President Trump and Maine Democrats have something in common. Their initial budget proposals count on future revenues to cover current costs.
Trump has not yet unveiled his full budget. But he has announced agency budget cuts and “massive” tax cuts that will not raise the federal debt.
He forecasts four percent economic growth, which will provide sufficient new tax revenues. The strong gains would result from growth prompted by less regulation.
The tax cuts would be permanent, but there’s no way of knowing if his projected revenue boost would materialize or last over time.
The level of economic growth Trump projects may occur in new economies, especially in low-income, resource-rich developing countries. In a huge, mature economy like in the U.S., the added activity to create that amount of growth is not possible, and it has no precedent.
In fact, the U.S. would be doing quite well if it could sustain growth at two percent, half Trump’s forecast, for an extended period. The country may hit that rate in any given quarter, but maintaining it indefinitely may be out of reach.
An economy may boom for a short while, but sustaining long-term high growth cannot be expected. How, then, does a country cover lost revenues or increased spending when the boom tapers off or when the country faces unexpected challenges requiring it to make unexpected expenditures?
In the future, as revenues fail to achieve their forecast levels, some spending, already reduced, would have to be cut even more. The only other alternative is to raise taxes to keep the federal government operating.
Just as more deficits leading to more debt pushes the cost of government into the future to be paid by the children and grandchildren of today’s taxpayers, so does funding current spending and tax cuts by projected future gains in government tax revenues.
Not only is it unlikely those revenue gains will materialize, but it is virtually certain they would not last at a sustained high level. But the spending will have taken place and the tax cuts will have been made permanent.
So Trump can look good now by cutting taxes and promising huge spending on roads, bridges and other infrastructure, but the bill will come due under a later president who will face the unenviable task of raising taxes. It’s paying for today’s costs by smoke that hides the price that others will pay.
Meanwhile, Maine Democrats have issued their budget priorities, not a full budget. They propose to pay the 55 percent of school costs voted by referendum, increase municipal revenue sharing and recover some lost public health nurse positions. Their proposal is being sold as a major property tax break.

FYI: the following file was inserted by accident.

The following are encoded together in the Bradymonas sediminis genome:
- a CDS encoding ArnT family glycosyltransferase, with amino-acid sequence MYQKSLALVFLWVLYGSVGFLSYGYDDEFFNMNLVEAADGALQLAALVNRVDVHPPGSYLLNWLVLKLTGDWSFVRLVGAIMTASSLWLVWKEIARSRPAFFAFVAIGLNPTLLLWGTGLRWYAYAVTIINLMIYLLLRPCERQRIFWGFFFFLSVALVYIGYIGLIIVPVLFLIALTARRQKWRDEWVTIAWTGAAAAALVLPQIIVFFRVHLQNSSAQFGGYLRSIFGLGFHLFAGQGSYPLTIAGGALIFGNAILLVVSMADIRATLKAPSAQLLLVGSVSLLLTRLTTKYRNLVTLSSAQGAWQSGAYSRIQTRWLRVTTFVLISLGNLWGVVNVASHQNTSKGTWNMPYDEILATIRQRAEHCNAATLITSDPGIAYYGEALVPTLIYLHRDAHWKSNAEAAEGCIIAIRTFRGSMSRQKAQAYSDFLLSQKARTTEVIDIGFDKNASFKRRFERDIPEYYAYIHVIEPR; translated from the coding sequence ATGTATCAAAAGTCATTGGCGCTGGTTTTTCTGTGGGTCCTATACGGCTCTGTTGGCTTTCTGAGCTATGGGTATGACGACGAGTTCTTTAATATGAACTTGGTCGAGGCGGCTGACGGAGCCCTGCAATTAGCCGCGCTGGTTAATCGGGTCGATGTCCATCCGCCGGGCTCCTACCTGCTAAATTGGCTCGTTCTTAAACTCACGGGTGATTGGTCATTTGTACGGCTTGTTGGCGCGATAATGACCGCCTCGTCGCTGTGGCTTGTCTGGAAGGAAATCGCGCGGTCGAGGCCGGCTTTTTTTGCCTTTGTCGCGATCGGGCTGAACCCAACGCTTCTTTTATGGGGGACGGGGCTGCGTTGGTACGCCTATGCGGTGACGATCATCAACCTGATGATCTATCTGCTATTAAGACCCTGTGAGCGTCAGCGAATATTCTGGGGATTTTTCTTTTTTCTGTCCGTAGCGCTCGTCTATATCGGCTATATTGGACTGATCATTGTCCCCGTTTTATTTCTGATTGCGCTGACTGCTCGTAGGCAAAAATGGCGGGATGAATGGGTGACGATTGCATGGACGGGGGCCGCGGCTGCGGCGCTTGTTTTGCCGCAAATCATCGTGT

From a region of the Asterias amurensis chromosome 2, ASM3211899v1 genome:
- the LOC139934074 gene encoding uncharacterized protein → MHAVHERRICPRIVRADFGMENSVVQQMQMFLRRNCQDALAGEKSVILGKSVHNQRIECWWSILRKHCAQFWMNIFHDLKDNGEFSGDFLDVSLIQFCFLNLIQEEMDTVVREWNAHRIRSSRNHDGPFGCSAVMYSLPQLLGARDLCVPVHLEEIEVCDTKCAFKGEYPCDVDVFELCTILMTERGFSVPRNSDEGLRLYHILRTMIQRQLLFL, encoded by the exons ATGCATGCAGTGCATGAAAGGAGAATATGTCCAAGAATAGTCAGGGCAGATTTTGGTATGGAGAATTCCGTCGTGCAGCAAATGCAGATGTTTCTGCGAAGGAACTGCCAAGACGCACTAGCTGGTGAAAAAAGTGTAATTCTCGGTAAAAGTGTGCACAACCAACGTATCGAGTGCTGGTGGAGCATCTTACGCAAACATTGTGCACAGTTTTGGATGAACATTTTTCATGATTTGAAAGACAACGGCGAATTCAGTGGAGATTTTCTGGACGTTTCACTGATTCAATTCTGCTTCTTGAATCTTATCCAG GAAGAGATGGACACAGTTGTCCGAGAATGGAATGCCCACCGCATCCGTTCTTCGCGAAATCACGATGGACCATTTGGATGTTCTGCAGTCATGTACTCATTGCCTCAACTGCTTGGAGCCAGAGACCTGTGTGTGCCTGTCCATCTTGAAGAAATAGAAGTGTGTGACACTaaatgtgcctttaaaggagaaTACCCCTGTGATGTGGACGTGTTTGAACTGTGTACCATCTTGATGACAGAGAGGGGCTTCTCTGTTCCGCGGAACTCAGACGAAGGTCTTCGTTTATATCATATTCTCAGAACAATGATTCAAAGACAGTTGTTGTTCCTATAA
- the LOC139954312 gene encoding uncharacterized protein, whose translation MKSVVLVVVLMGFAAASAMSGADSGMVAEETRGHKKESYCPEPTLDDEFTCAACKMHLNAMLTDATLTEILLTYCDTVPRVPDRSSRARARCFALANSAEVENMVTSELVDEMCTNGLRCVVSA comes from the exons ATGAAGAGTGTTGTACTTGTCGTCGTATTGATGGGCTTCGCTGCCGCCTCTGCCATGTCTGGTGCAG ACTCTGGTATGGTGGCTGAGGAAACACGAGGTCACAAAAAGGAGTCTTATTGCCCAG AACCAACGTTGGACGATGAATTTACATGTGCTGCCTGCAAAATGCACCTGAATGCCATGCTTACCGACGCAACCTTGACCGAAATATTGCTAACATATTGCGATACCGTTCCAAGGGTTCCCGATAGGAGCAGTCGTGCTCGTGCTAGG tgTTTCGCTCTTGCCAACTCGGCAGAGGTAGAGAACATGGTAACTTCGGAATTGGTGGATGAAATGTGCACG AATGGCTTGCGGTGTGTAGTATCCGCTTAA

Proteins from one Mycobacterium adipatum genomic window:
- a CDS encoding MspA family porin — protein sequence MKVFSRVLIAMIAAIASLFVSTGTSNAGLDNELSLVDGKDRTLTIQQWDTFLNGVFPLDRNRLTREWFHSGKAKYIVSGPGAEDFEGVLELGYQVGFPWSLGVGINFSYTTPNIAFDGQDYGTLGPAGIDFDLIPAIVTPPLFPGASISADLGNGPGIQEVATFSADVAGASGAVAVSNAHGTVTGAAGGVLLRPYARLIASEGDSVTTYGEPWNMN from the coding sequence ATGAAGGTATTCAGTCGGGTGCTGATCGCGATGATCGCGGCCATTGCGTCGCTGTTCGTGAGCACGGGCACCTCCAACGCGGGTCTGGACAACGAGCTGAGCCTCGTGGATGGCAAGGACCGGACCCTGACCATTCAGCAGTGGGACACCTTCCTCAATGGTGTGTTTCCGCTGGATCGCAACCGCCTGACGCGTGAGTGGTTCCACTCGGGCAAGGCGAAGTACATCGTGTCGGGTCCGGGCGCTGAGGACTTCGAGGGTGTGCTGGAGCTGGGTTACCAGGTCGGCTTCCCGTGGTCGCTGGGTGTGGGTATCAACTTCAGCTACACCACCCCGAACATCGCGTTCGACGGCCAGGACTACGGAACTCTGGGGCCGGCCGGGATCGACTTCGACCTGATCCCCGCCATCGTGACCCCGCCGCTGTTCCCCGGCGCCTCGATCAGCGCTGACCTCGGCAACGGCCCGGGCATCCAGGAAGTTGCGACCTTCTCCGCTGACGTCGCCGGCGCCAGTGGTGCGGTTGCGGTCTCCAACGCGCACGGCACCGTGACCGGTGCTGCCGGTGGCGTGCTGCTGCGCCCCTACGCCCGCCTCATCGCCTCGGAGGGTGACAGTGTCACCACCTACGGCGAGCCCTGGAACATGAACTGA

Some of the costs would be covered by the tax increase on the wealthy voted by referendum last year. Some funds would come from the sales tax that Amazon will begin collecting in Maine to pay the state. And some will come from a tax on recreational marijuana.
The Democrats also propose bond issues for capital costs. While that may make sense, they do not include the cost of debt service in their proposal, at least as circulated.
But the largest chunk of money to cover proposed costs will come from added tax revenues, a forecast based on the state’s economic growth. While all of the new costs proposed by the Democrats are meant to be permanent, the higher tax take, even if it really happens, offers no certainty of being as permanent.
What happens to the big property tax break when the economy slows down? Either it begins to melt away or revenues have to be found in the form of an income tax increase. So today’s spending would have to be paid in part by tomorrow’s taxpayers.
It’s likely that neither Trump nor the Maine Democrats will succeed. Both would need the support of their political opponents. Both face special interests. The real issue is whether the end result will depend on forecasted revenues, less ambitious spending or higher taxes.
The problem is not Trump or the Democrats. We like what government can do for us, but we dislike paying more taxes. The current proposals shift the “paying” part to an optimistic view of future revenues or to future generations.
Politicians make budget-making look like magic: you get something without paying for it.
It’s not magic. Somebody pays, probably later and more.
Political leadership should make clear that what we want now, we should pay for – now. That would be responsible budgeting, which requires political courage.